Physics

Discovery of Electrons



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To find out the discovery of electrons we have to travel all the way back to 1898. Back then, scientists were working with electricity, even though they did not understand that electric currents were made up of electrons. The cathode tube was a point in reference, as scientists switched on the voltage, they actually made streams of electricity (which happened to be fluorescent) travel from the bottom of a glass tube to the top.

This was all well and good, but they could not figure out how it worked. Some scientists thought the waves were streams of particles, whilst other scientists thought that the waves travelled through a kind of 'ether' which was mysterious to them. J.J. Thomson happened to be a physics’ professor at Cambridge University, in the United Kingdom. He was determined to find out how the voltage worked so, with that in mind, he placed cathode tubes in magnetic and electric fields.

He already knew that these fields would move particles from side to side, but did not affect much how a wave moves. During his experiments, the cathode rays would bend over to the side, Thomson then knew that the cathode rays must be made up of some kind of small particle - he nicknamed this particle a 'corpuscle'.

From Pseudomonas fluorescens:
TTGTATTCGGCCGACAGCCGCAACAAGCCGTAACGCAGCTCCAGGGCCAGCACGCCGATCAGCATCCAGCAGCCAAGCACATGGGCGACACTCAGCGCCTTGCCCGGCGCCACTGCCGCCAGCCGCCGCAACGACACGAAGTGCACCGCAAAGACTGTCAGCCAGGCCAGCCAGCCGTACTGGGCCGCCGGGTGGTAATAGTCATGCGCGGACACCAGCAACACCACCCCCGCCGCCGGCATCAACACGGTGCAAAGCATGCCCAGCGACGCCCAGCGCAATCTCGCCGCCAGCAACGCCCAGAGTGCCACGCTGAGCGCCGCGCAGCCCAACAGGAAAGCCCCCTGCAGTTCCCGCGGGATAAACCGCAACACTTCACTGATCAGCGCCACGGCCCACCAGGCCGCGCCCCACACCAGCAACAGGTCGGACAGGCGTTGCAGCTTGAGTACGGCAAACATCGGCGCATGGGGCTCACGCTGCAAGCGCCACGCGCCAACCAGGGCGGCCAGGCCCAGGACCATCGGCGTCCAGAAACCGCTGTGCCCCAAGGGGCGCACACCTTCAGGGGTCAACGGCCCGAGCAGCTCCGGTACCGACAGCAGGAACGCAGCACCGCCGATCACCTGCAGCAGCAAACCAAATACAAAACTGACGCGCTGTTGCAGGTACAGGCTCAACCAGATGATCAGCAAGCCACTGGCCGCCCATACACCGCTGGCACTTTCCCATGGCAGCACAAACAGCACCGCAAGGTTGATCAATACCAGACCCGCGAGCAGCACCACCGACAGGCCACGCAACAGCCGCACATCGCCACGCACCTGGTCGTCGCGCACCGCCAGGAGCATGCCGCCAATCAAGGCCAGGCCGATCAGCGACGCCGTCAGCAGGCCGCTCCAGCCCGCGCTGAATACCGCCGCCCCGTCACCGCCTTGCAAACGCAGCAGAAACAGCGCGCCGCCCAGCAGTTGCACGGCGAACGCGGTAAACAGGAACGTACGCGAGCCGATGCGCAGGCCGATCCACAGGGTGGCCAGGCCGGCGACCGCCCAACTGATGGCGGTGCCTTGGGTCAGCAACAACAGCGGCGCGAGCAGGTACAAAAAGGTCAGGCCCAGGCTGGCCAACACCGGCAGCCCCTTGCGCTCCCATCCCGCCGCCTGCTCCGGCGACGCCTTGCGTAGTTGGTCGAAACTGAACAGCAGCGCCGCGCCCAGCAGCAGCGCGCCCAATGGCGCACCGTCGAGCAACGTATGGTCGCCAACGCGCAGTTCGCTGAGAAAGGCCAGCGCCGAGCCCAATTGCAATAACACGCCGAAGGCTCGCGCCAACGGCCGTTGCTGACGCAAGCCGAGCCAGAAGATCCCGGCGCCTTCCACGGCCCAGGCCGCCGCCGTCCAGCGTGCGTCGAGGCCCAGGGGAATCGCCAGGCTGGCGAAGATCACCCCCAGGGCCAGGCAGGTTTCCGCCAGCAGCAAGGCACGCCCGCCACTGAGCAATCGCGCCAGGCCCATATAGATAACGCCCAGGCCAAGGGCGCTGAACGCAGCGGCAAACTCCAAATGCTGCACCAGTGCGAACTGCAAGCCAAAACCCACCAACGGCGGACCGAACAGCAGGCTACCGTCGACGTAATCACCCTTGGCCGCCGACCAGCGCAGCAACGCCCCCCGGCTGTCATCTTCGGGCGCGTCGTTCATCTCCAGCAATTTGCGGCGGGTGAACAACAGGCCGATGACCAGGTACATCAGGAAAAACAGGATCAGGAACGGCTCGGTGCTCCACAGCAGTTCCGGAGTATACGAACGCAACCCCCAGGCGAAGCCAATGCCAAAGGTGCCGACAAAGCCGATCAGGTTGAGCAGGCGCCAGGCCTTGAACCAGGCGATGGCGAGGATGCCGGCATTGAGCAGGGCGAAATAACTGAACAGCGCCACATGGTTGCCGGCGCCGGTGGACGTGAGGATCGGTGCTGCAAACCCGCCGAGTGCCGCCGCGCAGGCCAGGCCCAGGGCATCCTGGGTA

However, once this discovery was made, Thomson thought that his corpuscles would be of no interest (other then to the people who worked in the lab) to the outside world, because they were too small. But soon people realized that electric currents were made of moving electrons. Because electricity is the lifeblood, and the very life-force of life on earth - as well as the force that created phones, computers, televisions, electronic watches, microwaves and such like, everybody held an interest in the electron.

The discovery of the electron, thanks to J.J. Thomson, brought about the following inventions above, and it has to be said, that if it had not been for his perseverance, where would the world be now? Just imagine a world without computers, microwave ovens, televisions, computer terminals, computer games, digital radios, electronic watches, and every other invention that is run by electricity. Then man would not have been able to go to the moon, the space agency NASA would not exist, and a plethora of organisations and businesses that are around now, simply would not have come into existence.

And all this was due to one man, J.J. Thomson. The discovery of the electron was the greatest find yet, and on par with the discovery of fire. It moved the world forward in ways that would be unimagined to people back in 1898. If it were not for J.J. Thomson, then the world would still be in the 'dark ages' and would not have advanced as quickly as it has done.


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